The Loch Melfort Hotel stands in a magnificent location overlooking Asknish Bay on the coast of Argyll a little less than 20 miles south of Oban. As a first time visitor soon discovers, people are attracted here for a variety of reasons, including the warm welcome and the excellent service; the range and quality of the accommodation on offer; and the food. You can read our dining review for The Loch Melfort Hotel here.
People also come here because the hotel stands immediately beside the National Trust for Scotland's Arduaine Garden: and for the magnificent views. The Loch Melfort Hotel faces slightly west of south and the views are some of the best you will find anywhere. On the one side they extend along the Craignish Peninsula, while on the other they include the islands of Shuna, Scarba and Jura, plus many smaller islets. The hotel is designed to take full advantage of its location, and sitting in one of the lounges or on the outside terrace enjoying a quiet drink is an experience it is hard to beat.
The story of the Loch Melfort Hotel began in 1897 when James Arthur Campbell, who had made his money in South African diamonds and Celonese tea, purchased the peninsula forming the southern side of the entrance to Loch Melfort and named the estate Arduaine, or Green Point. In August 1898 Campbell began work on what is now known as Arduaine Garden, and a month later building started on a grand residence for his family. Problems with the contractor meant that the part-built house had to be demolished and work restarted, but what emerged in 1905 was Arduaine House. In 1967 the house was sold and extended to become what was initially known as the Loch Melfort Motor Lodge, and then the Loch Melfort Hotel.
As you approach the hotel you find the main house is to your right, with the wood clad Cedar Wing to your left. The reception area is close to the foot of the nice staircase leading to the upper floor, while the public rooms are almost all on the far side of the building, enjoying the stunning sea views. Here you find the Asknish Bay Restaurant, which extends out from the hotel to really immerse diners in the seascape beyond; the small and large lounges; and the Chartroom II bistro and bar. The only public room not overlooking the sea is the beautiful wood panelled library.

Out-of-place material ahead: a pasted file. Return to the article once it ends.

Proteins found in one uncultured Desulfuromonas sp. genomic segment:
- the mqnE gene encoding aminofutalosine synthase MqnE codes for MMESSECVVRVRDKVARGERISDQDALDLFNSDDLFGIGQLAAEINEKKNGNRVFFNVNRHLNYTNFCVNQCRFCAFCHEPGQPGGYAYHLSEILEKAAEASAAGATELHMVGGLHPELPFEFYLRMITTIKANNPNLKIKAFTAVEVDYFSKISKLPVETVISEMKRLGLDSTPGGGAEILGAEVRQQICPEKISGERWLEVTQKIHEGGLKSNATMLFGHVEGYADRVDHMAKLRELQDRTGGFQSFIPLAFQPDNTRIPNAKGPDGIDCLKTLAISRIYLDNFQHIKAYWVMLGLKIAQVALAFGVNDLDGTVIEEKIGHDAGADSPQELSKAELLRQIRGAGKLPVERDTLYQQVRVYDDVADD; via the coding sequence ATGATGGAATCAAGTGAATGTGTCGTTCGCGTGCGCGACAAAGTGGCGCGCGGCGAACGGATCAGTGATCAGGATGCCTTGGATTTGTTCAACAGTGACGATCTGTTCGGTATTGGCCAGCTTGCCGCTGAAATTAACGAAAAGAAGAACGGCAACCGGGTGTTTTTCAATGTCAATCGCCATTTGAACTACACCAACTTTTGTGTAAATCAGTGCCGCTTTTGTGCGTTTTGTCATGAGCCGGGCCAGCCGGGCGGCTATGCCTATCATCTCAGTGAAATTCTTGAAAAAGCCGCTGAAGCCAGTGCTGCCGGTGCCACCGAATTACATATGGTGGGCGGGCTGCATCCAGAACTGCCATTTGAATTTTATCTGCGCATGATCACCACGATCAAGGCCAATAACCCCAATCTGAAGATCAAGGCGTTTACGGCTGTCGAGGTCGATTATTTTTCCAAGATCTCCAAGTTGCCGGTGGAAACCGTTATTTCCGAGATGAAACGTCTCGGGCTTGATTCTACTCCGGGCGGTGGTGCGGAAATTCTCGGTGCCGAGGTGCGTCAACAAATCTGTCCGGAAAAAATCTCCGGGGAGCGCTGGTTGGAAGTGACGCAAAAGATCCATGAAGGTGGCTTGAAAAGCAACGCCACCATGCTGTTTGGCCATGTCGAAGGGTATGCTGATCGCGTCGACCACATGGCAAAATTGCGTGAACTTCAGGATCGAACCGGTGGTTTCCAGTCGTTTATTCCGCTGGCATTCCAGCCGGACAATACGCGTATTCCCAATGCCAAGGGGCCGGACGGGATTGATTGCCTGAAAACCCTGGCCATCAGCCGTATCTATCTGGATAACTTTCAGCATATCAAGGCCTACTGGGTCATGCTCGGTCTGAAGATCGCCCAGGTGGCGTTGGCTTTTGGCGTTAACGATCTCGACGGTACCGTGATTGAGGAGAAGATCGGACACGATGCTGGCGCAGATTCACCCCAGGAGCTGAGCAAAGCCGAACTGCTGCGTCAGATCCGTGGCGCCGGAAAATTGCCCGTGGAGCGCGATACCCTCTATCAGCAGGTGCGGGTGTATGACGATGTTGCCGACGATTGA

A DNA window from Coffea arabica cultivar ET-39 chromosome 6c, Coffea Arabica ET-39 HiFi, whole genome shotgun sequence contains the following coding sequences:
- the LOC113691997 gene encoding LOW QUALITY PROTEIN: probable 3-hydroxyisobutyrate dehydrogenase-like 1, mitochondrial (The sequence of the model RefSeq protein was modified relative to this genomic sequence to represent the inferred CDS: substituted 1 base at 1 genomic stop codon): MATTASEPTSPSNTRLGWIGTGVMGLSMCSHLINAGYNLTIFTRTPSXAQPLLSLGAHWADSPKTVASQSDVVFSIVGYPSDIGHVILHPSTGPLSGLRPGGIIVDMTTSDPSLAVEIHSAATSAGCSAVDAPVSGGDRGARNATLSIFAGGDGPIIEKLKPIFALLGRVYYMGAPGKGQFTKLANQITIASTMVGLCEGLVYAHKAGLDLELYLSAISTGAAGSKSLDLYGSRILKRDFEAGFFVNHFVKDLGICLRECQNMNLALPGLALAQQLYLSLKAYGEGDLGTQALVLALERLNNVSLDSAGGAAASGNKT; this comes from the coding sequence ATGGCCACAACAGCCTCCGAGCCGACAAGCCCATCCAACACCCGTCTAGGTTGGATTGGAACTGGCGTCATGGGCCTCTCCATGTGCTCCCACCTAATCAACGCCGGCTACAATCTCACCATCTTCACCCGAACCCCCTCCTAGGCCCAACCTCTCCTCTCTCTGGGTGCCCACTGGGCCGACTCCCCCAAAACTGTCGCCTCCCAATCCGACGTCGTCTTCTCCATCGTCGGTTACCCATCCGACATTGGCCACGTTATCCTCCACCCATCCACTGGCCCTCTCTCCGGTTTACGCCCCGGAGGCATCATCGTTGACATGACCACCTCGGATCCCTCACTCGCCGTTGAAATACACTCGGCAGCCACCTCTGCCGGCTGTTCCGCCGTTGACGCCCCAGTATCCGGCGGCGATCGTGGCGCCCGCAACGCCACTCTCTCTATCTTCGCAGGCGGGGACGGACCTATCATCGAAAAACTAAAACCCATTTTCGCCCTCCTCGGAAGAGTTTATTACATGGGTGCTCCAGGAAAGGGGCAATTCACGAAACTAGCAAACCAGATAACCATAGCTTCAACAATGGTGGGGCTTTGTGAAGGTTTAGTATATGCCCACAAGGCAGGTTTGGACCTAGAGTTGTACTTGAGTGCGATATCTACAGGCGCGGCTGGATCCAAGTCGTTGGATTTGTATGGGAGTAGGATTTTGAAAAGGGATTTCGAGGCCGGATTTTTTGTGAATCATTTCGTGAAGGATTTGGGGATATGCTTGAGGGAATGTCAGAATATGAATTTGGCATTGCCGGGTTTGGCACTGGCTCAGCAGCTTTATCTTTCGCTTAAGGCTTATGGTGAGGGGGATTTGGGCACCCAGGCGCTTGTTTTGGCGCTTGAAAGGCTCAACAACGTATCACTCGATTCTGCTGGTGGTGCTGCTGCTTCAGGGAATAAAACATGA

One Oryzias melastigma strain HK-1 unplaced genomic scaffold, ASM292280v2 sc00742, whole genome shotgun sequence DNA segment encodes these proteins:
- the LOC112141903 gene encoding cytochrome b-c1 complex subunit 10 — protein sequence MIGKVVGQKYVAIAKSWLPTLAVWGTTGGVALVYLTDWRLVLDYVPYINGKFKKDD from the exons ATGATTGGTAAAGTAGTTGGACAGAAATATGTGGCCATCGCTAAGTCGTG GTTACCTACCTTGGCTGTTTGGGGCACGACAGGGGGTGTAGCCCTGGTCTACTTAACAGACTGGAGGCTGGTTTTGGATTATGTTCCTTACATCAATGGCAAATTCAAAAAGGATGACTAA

There are 25 individually styled guest rooms at the Loch Melfort Hotel. Five of these are on the upper floor of the main house and comprise two suites and three rooms that can be set up as king size doubles or twins. All benefit from the superb sea views, and one has its own private balcony. 20 guest rooms are in the Cedar Wing, ten on the upper floor and ten on the ground floor. This Scandinavian style extension is accessed by means of a covered corridor from the main hotel. The rooms are fitted and furnished to a high standard and all offer sea views, with the upper floor rooms having private balconies and the ground floor rooms access to a terrace. Four of the Cedar Wing rooms have been upgraded to superior standard. A number of the hotel's guest rooms are baby or family friendly, and five of the ground floor rooms in the Cedar Wing are dog friendly.
Disabled access is very good. One of the ground floor rooms in the Cedar Wing has been converted to be fully accessible for disabled guests, while the other nine ground floor rooms are ideal for anyone wanting to avoid steps. All Loch Melfort's public rooms are accessible by wheelchair, including the restaurant, bistro and lounges.
There is a vast amount to see and do in this part of Argyll: though for those not wanting to stray beyond the hotel itself, a therapy room is available. Or you can visit Arduaine Garden, or do nothing at all and simply put your feet up and enjoy those views... The hotel offers four private moorings for those wishing to arrive by sea.
The spectacular setting helps make Loch Melfort a popular location for weddings. Parties of between 2 and 100 (or 150 with a marquee) can be accommodated, and weddings can take place in a number of locations within the hotel, in the grounds, or in local churches. Meanwhile the neighbouring gardens take some beating when it comes to locations for wedding photography. The Loch Melfort Hotel is also able to accommodate a range of business meetings, conferences and corporate hospitality events.
We approached our stay at Loch Melfort with high expectations, and were not disappointed. This is a hotel with a real buzz about it; a hotel you find yourself leaving with regret; and a hotel you would without hesitation recommend to friends and family. You can read our dining review for The Loch Melfort Hotel here.